SUNDERLAND have hit back over the furore created by the appointment of new head coach Paolo Di Canio.
The decision to name Di Canio as Martin O’Neill’s successor has prompted a media storm over the political views previously expressed by the Italians.
Black Cats vice-chairman David Miliband even felt strongly enough to resign from his position at the Stadium of Light.
But Sunderland and Di Canio today issued a statement, which they claim will be their last comment on the matter, in an attempt to clarify the situation.
Di Canio said: “Something can happen many years ago but what counts is the facts. My life speaks for me. Of course it hurts me because people try to take your dignity and that is not fair.
“What offends me more than anything is not because they touch me, they touch what my parents gave to me, the values they gave to me. This is not acceptable.
“What I can say is that if someone is hurt, I am sorry. But this didn’t come from me, it came from a big story that people put out in a different way to what it was.
“I never have a problem in my past. I expressed an opinion in an interview many years ago. Some pieces were taken for media convenience. They took my expression in a very, very negative way – but it was a long conversation and a long interview.
“It was not fair. I know it is a part of my job to do interviews because I am well-known, but sometimes it suits their purpose to put big headlines and a big story.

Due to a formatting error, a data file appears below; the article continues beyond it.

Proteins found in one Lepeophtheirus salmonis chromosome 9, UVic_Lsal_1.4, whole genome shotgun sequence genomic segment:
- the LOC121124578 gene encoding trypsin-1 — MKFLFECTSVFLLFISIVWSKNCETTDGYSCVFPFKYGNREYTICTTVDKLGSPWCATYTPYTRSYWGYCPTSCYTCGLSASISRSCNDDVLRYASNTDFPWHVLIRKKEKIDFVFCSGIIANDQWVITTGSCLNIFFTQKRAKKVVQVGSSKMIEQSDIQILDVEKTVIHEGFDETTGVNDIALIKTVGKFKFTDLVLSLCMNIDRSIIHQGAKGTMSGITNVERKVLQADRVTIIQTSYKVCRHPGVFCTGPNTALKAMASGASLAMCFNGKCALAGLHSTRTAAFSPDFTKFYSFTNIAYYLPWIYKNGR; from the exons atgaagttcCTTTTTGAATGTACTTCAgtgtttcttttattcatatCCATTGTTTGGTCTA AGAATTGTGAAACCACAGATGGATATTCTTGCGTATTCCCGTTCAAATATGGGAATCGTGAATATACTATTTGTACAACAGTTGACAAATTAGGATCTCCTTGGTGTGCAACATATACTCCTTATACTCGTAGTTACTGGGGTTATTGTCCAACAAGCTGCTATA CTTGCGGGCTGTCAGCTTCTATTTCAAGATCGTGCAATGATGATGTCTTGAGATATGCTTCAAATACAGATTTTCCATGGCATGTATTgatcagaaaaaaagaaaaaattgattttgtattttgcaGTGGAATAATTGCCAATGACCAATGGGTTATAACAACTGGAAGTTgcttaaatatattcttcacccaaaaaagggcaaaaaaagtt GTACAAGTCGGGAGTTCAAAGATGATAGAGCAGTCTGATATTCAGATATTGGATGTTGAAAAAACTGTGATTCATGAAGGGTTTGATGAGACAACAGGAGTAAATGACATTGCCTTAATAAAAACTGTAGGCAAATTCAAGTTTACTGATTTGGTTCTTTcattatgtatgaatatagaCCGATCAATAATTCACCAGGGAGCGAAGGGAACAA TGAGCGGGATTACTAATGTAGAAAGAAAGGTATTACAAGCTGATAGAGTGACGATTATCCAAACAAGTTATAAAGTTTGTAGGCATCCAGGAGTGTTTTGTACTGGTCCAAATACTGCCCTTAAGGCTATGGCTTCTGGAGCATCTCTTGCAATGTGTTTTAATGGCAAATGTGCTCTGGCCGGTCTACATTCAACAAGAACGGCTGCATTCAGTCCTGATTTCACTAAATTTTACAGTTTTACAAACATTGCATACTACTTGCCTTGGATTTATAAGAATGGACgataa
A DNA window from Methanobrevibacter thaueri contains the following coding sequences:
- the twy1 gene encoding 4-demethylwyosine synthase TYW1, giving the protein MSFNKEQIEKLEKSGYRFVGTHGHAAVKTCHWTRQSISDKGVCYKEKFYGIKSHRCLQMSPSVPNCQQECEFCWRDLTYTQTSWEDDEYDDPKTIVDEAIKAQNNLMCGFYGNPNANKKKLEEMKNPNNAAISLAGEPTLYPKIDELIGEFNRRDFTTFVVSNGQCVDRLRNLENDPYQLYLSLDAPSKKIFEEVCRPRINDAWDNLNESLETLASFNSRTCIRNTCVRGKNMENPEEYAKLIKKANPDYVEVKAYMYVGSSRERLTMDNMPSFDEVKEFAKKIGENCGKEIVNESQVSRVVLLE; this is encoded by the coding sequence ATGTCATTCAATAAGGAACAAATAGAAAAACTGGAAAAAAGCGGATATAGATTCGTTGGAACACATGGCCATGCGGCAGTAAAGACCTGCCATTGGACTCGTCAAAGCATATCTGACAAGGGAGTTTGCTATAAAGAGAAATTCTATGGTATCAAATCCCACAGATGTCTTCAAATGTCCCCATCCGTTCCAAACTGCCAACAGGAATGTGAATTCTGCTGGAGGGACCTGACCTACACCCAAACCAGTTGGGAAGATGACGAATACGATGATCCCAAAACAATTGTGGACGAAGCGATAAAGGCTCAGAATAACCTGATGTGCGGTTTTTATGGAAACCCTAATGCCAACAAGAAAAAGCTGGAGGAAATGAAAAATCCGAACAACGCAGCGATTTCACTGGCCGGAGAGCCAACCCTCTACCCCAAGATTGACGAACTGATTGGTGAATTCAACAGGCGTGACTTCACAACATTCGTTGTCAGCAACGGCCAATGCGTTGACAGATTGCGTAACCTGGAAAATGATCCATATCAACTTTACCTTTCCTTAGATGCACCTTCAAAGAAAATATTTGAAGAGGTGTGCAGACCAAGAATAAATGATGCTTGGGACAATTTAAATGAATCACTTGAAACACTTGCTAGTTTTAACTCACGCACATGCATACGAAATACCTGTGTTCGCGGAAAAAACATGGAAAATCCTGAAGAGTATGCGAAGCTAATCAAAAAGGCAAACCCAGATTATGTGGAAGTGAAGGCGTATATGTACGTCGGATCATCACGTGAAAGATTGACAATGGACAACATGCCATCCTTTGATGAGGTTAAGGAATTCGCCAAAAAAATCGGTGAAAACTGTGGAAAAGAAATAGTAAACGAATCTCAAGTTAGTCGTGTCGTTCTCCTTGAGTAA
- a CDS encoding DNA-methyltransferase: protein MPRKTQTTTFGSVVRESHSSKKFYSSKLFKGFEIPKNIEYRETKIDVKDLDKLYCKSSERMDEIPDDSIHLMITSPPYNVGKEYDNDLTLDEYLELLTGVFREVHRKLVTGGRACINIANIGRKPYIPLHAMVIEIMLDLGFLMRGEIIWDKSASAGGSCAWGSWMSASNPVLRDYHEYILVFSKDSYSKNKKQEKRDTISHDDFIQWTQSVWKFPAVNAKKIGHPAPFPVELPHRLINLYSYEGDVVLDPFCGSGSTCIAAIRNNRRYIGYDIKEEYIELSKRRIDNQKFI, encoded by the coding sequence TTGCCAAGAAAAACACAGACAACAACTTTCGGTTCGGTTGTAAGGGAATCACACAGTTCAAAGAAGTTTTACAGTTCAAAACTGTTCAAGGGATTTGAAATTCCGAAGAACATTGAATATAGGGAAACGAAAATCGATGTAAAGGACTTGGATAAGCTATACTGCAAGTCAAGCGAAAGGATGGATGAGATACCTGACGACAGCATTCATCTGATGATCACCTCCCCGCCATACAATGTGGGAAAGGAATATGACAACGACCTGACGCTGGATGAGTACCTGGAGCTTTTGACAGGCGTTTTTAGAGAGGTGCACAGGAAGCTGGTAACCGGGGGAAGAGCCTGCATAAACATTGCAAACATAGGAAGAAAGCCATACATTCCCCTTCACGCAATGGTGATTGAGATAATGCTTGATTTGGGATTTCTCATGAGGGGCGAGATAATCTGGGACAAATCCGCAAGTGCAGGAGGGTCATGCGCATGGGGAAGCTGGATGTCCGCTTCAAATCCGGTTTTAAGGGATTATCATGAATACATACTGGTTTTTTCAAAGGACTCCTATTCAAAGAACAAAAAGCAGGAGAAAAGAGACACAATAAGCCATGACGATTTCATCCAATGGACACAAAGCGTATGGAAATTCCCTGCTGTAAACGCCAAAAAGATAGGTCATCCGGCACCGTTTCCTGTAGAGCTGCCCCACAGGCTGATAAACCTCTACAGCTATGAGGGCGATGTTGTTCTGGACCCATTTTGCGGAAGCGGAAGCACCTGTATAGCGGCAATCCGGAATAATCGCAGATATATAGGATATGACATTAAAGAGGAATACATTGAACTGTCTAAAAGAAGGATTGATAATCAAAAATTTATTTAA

“I don’t have a problem with anyone. I haven’t had a problem in the past and I don’t know why I have to keep repeating my story, to be defending myself on something that doesn’t belong to me every time I change clubs.
“Talk about racism? That is absolutely stupid, stupid and ridiculous. The people who know me can change that idea quickly.
“When I was in England my best friends were Trevor Sinclair and Chris Powell, the Charlton manager – they can tell you everything about my character.
“I don’t want to talk about politics because it’s not my area. We are not in the Houses of Parliament, we are in a football club.
“I want to talk about sport. I want to talk about football, my players, the board and the fans.
“My first priority is my family and my daughters, that’s obvious, and secondly to have the responsibility for thousands of people.
“This is my priority and I want to be focused on this aspect. I don’t want to talk any more about politics – I am not a politics person.”
Black Cats chief executive Margaret Byrne added: “Sunderland AFC is a traditional football club, with a rich and proud history. It has a strong ethos and ethics and that has not changed in any shape or form.
“Naturally it’s been very disappointing to read some of the reaction to Paolo’s appointment in the last 24 hours.
“Anyone who has met Paolo and spoken with him personally, as we did in depth before making this appointment, will know that he is an honest man, a man of principle and a driven, determined and passionate individual.
“To accuse him now, as some have done, of being a racist or having fascist sympathies, is insulting not only to him but to the integrity of this football club.
“Paolo has spoken emotively and at length in order to clarify some of the misconceptions that surround him and historical comments and actions attributed to him in the past.
“My role and that of the board is to act in the best interests of this club at all times and in appointing Paolo Di Canio we feel we have done just that.
“It is disappointing that some people are trying to turn the appointment of a head coach into a political circus.
“We are a football club and now want to allow Paolo and the team to focus on the rest of the season.”